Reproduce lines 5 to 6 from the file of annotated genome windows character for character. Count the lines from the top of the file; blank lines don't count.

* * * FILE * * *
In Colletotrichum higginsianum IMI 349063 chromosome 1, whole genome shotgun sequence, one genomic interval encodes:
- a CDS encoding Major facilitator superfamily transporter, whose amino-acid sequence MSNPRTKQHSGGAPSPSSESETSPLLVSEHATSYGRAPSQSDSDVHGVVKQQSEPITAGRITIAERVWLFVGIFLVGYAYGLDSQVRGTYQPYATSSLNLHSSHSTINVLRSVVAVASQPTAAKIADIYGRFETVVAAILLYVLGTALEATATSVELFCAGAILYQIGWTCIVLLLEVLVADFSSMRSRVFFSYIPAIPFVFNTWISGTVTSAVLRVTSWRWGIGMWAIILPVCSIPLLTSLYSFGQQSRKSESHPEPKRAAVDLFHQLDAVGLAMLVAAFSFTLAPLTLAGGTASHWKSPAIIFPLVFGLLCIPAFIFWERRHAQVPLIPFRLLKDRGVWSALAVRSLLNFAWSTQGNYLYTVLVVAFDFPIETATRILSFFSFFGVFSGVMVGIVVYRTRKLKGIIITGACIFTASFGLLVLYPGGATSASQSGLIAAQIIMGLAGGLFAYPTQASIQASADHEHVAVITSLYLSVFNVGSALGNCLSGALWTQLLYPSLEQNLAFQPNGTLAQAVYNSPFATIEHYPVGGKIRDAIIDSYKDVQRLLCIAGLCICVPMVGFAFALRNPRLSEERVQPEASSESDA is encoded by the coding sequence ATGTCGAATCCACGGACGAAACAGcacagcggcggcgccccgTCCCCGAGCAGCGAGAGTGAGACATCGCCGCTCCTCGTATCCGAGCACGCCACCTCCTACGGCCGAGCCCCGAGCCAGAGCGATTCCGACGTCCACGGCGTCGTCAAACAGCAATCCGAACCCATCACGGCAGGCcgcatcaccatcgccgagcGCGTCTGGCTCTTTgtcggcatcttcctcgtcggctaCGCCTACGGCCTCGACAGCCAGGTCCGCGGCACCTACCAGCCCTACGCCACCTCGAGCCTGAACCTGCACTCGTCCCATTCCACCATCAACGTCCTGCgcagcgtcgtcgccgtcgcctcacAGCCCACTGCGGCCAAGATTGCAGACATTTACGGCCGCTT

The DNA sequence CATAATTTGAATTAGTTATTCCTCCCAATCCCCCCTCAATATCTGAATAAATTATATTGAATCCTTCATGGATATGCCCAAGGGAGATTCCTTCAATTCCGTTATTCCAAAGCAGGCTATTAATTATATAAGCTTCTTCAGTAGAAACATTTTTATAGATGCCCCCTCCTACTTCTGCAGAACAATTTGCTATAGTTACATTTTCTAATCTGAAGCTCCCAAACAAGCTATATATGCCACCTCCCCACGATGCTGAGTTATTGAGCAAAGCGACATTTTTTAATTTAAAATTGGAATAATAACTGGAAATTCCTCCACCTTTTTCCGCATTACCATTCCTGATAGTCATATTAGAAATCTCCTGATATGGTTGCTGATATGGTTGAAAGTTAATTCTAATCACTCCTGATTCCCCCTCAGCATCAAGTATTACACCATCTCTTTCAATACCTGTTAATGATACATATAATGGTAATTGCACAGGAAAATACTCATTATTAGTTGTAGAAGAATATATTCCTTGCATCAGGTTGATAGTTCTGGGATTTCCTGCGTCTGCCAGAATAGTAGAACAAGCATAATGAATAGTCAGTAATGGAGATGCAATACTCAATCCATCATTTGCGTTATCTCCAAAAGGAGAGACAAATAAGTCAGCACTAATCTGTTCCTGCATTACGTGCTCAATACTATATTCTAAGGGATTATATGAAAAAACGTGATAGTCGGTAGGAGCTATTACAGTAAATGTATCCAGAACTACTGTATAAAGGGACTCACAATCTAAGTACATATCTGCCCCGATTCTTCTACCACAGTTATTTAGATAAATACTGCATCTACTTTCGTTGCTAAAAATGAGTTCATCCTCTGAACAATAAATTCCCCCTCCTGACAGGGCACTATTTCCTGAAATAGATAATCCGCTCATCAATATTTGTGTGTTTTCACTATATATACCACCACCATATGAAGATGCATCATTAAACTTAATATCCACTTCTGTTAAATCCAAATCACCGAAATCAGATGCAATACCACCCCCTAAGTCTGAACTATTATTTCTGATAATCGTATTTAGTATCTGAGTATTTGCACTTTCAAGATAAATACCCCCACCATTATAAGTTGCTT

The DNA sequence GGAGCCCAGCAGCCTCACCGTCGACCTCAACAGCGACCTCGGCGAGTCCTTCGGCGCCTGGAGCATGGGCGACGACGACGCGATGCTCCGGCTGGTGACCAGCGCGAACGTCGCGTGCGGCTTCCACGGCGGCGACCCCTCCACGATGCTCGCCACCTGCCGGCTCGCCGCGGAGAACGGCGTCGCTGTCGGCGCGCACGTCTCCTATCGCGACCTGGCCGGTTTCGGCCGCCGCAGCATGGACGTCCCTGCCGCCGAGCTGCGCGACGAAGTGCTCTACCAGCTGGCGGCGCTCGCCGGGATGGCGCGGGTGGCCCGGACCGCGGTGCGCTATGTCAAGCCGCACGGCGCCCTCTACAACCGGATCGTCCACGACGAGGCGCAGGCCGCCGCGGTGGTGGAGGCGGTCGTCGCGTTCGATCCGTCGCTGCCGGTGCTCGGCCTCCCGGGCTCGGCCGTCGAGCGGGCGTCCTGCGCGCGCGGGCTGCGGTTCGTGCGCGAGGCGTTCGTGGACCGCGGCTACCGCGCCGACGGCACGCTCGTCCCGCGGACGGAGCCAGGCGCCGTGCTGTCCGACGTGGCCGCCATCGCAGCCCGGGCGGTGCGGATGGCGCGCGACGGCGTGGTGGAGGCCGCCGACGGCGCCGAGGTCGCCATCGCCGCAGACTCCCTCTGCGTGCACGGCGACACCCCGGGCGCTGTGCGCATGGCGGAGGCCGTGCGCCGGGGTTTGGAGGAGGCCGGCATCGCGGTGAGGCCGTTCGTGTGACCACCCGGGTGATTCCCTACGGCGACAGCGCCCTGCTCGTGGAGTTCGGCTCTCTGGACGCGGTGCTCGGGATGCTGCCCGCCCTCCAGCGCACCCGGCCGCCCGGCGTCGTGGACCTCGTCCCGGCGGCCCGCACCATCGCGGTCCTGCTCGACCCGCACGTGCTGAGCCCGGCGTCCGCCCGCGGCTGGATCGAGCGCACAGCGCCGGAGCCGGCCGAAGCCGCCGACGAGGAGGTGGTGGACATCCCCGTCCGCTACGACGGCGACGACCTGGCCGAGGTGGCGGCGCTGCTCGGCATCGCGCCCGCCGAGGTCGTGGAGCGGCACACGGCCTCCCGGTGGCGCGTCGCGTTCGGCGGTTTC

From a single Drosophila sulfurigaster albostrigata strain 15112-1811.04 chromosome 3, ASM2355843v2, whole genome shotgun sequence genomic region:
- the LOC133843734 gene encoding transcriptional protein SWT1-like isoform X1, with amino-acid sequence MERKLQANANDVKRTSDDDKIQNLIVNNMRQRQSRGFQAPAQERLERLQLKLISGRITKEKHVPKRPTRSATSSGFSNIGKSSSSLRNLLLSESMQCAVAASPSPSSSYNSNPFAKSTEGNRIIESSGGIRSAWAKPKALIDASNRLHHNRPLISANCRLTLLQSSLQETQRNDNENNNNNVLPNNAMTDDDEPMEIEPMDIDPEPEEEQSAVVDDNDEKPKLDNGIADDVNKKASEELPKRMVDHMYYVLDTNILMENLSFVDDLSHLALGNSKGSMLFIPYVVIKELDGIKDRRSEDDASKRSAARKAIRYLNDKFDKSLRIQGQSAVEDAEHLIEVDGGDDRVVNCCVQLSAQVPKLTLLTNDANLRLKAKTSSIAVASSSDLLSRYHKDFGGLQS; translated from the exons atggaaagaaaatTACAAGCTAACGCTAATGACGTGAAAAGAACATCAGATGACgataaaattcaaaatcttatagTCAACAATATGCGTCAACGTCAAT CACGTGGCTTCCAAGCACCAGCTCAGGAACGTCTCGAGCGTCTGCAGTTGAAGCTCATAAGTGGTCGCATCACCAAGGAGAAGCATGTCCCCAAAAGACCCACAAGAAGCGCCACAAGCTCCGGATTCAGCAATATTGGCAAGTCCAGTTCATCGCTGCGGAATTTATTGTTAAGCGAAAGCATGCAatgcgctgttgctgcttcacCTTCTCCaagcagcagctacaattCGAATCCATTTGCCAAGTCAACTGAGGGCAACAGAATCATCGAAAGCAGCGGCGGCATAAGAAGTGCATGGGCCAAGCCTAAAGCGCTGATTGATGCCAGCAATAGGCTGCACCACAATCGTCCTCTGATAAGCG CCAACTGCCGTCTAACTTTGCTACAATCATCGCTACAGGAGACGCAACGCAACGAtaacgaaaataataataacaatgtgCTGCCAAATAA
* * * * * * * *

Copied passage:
From a single Drosophila sulfurigaster albostrigata strain 15112-1811.04 chromosome 3, ASM2355843v2, whole genome shotgun sequence genomic region:
- the LOC133843734 gene encoding transcriptional protein SWT1-like isoform X1, with amino-acid sequence MERKLQANANDVKRTSDDDKIQNLIVNNMRQRQSRGFQAPAQERLERLQLKLISGRITKEKHVPKRPTRSATSSGFSNIGKSSSSLRNLLLSESMQCAVAASPSPSSSYNSNPFAKSTEGNRIIESSGGIRSAWAKPKALIDASNRLHHNRPLISANCRLTLLQSSLQETQRNDNENNNNNVLPNNAMTDDDEPMEIEPMDIDPEPEEEQSAVVDDNDEKPKLDNGIADDVNKKASEELPKRMVDHMYYVLDTNILMENLSFVDDLSHLALGNSKGSMLFIPYVVIKELDGIKDRRSEDDASKRSAARKAIRYLNDKFDKSLRIQGQSAVEDAEHLIEVDGGDDRVVNCCVQLSAQVPKLTLLTNDANLRLKAKTSSIAVASSSDLLSRYHKDFGGLQS; translated from the exons atggaaagaaaatTACAAGCTAACGCTAATGACGTGAAAAGAACATCAGATGACgataaaattcaaaatcttatagTCAACAATATGCGTCAACGTCAAT CACGTGGCTTCCAAGCACCAGCTCAGGAACGTCTCGAGCGTCTGCAGTTGAAGCTCATAAGTGGTCGCATCACCAAGGAGAAGCATGTCCCCAAAAGACCCACAAGAAGCGCCACAAGCTCCGGATTCAGCAATATTGGCAAGTCCAGTTCATCGCTGCGGAATTTATTGTTAAGCGAAAGCATGCAatgcgctgttgctgcttcacCTTCTCCaagcagcagctacaattCGAATCCATTTGCCAAGTCAACTGAGGGCAACAGAATCATCGAAAGCAGCGGCGGCATAAGAAGTGCATGGGCCAAGCCTAAAGCGCTGATTGATGCCAGCAATAGGCTGCACCACAATCGTCCTCTGATAAGCG CCAACTGCCGTCTAACTTTGCTACAATCATCGCTACAGGAGACGCAACGCAACGAtaacgaaaataataataacaatgtgCTGCCAAATAA